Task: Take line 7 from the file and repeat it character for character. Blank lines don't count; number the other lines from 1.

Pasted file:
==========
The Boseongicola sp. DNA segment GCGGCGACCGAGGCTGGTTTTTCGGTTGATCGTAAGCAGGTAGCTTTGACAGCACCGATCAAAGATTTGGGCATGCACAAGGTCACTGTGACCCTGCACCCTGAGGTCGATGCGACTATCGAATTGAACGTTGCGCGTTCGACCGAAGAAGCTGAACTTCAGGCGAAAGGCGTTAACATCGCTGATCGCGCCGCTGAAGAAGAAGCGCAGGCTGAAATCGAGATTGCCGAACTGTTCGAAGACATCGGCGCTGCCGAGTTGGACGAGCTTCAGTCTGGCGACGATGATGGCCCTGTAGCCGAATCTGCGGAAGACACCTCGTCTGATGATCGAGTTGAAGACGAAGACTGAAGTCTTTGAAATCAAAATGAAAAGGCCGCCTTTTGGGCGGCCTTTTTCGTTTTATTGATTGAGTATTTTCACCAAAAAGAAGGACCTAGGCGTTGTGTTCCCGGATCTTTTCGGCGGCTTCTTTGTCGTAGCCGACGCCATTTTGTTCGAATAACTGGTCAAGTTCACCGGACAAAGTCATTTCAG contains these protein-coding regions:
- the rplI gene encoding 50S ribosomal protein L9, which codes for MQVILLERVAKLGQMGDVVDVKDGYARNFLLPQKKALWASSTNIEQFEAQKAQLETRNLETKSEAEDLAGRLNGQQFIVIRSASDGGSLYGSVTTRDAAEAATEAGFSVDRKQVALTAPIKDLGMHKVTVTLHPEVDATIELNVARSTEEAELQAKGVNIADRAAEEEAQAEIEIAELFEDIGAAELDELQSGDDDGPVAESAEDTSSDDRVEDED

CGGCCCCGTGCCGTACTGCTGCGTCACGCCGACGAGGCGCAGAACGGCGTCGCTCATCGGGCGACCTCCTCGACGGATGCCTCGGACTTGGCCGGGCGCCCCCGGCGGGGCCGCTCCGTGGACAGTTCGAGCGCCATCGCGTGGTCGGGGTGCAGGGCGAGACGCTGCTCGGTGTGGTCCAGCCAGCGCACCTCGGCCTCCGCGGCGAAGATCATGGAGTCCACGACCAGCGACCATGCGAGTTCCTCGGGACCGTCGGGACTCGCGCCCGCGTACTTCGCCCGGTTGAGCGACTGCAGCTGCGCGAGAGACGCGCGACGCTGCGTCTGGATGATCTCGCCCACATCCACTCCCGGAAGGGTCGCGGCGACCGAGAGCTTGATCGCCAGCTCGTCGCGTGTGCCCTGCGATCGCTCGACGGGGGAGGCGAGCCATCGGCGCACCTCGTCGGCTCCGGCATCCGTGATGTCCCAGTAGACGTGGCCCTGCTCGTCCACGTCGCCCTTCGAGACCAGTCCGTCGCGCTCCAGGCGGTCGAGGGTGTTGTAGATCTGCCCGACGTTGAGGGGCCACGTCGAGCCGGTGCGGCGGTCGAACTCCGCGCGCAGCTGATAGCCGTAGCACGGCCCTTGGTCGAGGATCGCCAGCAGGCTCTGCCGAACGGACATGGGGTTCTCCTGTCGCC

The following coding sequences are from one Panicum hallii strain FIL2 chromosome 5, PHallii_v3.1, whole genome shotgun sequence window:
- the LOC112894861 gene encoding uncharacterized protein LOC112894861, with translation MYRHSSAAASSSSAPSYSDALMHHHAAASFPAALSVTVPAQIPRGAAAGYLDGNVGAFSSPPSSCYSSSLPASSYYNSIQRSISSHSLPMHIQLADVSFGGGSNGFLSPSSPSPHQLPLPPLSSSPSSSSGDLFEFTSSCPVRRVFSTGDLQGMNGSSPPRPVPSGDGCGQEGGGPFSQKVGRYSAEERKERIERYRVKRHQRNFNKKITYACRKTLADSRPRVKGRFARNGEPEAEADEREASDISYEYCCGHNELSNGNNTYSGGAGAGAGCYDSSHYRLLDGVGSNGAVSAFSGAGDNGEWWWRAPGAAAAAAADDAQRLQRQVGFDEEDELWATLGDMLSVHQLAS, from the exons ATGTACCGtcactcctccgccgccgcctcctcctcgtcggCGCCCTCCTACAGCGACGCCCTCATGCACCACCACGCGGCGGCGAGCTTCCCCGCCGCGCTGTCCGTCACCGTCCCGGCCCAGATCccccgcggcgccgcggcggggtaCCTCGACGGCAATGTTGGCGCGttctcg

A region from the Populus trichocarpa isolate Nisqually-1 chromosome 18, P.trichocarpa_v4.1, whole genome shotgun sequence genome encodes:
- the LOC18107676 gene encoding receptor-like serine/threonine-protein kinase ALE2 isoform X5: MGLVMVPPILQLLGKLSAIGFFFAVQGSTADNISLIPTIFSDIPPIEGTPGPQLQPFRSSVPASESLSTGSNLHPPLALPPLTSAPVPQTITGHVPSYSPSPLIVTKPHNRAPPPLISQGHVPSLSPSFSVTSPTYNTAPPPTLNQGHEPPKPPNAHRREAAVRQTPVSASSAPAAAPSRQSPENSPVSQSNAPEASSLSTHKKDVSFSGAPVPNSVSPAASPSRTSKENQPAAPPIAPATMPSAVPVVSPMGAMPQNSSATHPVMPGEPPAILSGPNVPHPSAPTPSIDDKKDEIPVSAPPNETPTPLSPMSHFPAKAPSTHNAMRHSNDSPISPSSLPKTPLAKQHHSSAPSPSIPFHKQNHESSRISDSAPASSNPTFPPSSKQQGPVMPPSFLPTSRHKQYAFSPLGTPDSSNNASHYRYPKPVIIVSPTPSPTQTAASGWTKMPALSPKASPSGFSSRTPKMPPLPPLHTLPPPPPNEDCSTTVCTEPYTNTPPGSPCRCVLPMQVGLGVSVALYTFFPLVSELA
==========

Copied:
- the LOC18107676 gene encoding receptor-like serine/threonine-protein kinase ALE2 isoform X5: MGLVMVPPILQLLGKLSAIGFFFAVQGSTADNISLIPTIFSDIPPIEGTPGPQLQPFRSSVPASESLSTGSNLHPPLALPPLTSAPVPQTITGHVPSYSPSPLIVTKPHNRAPPPLISQGHVPSLSPSFSVTSPTYNTAPPPTLNQGHEPPKPPNAHRREAAVRQTPVSASSAPAAAPSRQSPENSPVSQSNAPEASSLSTHKKDVSFSGAPVPNSVSPAASPSRTSKENQPAAPPIAPATMPSAVPVVSPMGAMPQNSSATHPVMPGEPPAILSGPNVPHPSAPTPSIDDKKDEIPVSAPPNETPTPLSPMSHFPAKAPSTHNAMRHSNDSPISPSSLPKTPLAKQHHSSAPSPSIPFHKQNHESSRISDSAPASSNPTFPPSSKQQGPVMPPSFLPTSRHKQYAFSPLGTPDSSNNASHYRYPKPVIIVSPTPSPTQTAASGWTKMPALSPKASPSGFSSRTPKMPPLPPLHTLPPPPPNEDCSTTVCTEPYTNTPPGSPCRCVLPMQVGLGVSVALYTFFPLVSELA